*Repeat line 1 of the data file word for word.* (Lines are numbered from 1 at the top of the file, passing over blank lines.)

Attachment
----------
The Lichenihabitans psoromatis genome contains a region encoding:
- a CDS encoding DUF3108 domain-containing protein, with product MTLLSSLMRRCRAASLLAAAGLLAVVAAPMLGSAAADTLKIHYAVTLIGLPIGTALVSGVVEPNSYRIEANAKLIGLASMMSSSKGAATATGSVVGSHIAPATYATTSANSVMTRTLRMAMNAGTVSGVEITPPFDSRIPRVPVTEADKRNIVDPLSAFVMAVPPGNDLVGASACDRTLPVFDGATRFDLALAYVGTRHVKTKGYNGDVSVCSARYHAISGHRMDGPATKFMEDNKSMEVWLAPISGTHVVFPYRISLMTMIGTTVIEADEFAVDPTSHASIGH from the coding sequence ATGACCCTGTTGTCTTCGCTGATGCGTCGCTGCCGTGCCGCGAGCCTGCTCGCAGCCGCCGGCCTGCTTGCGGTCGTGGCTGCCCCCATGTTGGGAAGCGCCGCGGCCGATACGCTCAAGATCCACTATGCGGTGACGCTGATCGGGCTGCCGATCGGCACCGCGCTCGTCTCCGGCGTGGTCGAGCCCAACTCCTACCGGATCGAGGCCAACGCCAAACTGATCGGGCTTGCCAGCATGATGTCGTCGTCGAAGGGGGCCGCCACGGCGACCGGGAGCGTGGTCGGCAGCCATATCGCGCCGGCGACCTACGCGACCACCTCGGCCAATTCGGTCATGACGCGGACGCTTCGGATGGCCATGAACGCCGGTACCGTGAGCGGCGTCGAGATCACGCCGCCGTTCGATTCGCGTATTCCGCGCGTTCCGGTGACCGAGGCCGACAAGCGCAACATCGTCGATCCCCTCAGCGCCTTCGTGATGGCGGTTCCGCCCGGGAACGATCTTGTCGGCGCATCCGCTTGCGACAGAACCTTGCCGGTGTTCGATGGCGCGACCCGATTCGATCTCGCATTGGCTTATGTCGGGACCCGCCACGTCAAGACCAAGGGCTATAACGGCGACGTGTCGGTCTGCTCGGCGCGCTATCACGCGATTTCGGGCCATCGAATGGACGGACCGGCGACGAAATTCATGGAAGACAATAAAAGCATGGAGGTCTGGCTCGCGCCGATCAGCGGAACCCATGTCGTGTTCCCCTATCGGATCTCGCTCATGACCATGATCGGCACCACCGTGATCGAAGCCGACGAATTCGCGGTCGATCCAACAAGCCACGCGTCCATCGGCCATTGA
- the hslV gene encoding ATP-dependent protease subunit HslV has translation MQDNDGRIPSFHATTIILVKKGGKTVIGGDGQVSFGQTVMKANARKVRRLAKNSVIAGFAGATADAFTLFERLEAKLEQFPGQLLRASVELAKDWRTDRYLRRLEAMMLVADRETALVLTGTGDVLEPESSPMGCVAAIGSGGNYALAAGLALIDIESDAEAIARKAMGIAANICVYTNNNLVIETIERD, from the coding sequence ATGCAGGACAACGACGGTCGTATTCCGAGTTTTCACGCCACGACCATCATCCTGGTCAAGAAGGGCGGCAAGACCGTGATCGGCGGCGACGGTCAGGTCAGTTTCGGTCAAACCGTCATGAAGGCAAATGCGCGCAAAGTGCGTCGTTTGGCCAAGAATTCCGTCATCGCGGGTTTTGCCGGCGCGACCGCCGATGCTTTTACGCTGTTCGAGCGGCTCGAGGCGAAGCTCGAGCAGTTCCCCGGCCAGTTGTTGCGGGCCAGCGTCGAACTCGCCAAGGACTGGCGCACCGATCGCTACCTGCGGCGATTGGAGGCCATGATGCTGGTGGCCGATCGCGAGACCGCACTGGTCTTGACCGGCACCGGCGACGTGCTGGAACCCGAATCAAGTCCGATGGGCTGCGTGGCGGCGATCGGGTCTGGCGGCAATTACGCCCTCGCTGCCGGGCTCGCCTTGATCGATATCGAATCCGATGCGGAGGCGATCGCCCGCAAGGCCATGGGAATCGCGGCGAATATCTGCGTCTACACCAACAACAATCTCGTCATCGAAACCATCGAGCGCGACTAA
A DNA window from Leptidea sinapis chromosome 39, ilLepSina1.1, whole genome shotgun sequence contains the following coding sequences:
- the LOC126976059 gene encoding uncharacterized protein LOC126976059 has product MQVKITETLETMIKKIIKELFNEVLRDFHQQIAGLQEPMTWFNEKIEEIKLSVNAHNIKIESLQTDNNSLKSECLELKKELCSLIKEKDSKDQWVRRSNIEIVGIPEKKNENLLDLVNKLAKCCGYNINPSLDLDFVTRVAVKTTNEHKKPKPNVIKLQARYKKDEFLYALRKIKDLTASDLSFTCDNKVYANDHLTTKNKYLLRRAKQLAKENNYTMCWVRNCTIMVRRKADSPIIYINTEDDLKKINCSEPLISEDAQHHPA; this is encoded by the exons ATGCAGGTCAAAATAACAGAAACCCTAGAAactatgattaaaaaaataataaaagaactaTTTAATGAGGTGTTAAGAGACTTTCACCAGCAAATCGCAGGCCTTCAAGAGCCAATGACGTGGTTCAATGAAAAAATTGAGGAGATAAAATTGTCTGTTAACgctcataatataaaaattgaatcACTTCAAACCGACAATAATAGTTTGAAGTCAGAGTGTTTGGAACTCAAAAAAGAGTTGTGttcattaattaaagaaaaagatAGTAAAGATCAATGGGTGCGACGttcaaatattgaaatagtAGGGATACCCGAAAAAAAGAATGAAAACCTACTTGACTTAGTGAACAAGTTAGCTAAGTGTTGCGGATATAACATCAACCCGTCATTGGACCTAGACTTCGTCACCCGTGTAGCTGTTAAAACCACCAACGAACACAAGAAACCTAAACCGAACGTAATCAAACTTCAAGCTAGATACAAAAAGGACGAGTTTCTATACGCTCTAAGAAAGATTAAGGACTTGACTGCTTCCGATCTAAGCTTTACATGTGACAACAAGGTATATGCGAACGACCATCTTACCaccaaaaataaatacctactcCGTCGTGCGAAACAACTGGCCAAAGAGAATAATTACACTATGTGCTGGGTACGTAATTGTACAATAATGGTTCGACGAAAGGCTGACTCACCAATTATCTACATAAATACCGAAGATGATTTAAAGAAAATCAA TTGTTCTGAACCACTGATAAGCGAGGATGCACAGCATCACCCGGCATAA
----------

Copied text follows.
The Lichenihabitans psoromatis genome contains a region encoding: